In This Article Expand or collapse the "in this article" section Architecture of China - City Planning

  • Introduction
  • General Overviews
  • Capital Cities
  • Reference Works
  • Collected Writings/Series

Architecture Planning and Preservation Architecture of China - City Planning
by
Nancy S. Steinhardt
  • LAST MODIFIED: 26 February 2020
  • DOI: 10.1093/obo/9780190922467-0034

Introduction

Evidence of Chinese cities is at least as old as the 6th millennium BCE. It survives in the form of group settlements and walled enclosures, both confirmed by ever stronger archaeological evidence since the beginning of widespread government-sponsored excavation in China in 1949. The explosion of bibliographical work on Chinese cities and urbanism is a direct result. Excavation, historical records that include information such as censuses as early as the late centuries BCE, and other literature combine to document urban centers in every province and every autonomous region of China from the BCE millennia to the 21st century. The majority of those centers have continuous histories, also extending into the 21st century. The continuous history of Chinese civilization through millennia provides evidence, again literary and physical, for unique opportunities to explore social themes such as urban versus agrarian, imperial cities compared to villages, or the relation between religious construction and urban design. At the same time, China has unique international status as home to the world’s two largest cities: Shanghai with a population of more than twenty-four million and Beijing with nearly nineteen million. China is also the only country with ten cities that have populations of more than eight million and thirty cities with a population greater than three million, offering unprecedented opportunity for research on demography, climate control, ecology, and basic human survival. Inclusion of periodical literature in Asian and European languages would produce a list of several hundred thousand titles. The goal of this article is to recognize seminal titles already with or likely to have long shelf lives, as well as to represent the kinds of research and range of topics about the Chinese city.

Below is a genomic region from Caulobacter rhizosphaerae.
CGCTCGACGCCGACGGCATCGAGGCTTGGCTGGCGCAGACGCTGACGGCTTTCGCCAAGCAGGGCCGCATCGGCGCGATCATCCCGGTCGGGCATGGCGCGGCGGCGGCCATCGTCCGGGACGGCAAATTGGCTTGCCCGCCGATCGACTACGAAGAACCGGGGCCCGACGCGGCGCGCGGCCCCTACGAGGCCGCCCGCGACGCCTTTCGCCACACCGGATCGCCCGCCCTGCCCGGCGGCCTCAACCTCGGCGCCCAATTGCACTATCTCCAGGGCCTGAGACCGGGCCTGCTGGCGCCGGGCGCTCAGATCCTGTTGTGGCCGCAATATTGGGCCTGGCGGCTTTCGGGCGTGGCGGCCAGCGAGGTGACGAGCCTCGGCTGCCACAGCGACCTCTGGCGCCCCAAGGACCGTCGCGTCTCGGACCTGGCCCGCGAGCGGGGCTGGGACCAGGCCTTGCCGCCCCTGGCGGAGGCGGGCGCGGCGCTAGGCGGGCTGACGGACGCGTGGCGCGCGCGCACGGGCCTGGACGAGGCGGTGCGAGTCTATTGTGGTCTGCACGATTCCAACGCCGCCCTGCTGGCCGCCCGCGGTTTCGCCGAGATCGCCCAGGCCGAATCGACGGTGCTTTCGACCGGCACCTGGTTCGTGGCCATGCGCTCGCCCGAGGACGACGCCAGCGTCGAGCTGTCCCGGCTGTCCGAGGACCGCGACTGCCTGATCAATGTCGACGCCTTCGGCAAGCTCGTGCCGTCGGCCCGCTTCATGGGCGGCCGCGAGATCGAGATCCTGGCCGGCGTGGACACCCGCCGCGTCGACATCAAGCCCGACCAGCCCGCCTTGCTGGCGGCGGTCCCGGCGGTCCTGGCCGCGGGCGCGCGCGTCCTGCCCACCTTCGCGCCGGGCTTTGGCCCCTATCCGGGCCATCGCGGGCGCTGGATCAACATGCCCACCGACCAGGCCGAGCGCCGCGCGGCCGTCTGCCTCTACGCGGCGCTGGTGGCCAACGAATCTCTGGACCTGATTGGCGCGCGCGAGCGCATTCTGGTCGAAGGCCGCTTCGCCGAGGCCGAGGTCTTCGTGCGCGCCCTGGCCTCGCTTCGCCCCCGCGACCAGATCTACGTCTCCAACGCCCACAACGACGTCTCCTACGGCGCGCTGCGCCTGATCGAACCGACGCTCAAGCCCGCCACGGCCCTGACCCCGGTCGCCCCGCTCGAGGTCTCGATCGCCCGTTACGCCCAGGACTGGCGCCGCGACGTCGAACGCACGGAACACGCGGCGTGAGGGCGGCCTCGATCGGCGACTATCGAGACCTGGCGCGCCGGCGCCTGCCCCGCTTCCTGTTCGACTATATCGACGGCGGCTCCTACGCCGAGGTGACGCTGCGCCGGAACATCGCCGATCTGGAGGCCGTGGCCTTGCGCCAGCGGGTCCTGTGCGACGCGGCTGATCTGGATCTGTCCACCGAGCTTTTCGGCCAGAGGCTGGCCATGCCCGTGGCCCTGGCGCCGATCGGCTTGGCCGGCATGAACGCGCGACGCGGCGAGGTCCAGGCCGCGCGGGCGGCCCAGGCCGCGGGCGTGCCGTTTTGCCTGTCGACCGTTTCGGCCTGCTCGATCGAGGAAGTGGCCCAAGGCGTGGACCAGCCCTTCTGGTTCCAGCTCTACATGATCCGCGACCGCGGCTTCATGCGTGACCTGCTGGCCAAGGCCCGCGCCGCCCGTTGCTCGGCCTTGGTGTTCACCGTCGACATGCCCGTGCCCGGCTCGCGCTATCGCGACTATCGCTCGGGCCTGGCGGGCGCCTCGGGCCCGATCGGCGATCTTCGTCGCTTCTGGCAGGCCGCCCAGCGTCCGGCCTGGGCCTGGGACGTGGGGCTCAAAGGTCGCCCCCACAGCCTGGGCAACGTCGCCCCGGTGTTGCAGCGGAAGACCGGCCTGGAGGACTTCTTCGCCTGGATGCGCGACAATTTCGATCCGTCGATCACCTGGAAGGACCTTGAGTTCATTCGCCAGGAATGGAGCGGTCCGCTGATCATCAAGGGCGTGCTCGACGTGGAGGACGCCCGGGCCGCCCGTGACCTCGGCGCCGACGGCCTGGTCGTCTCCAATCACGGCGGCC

General Overviews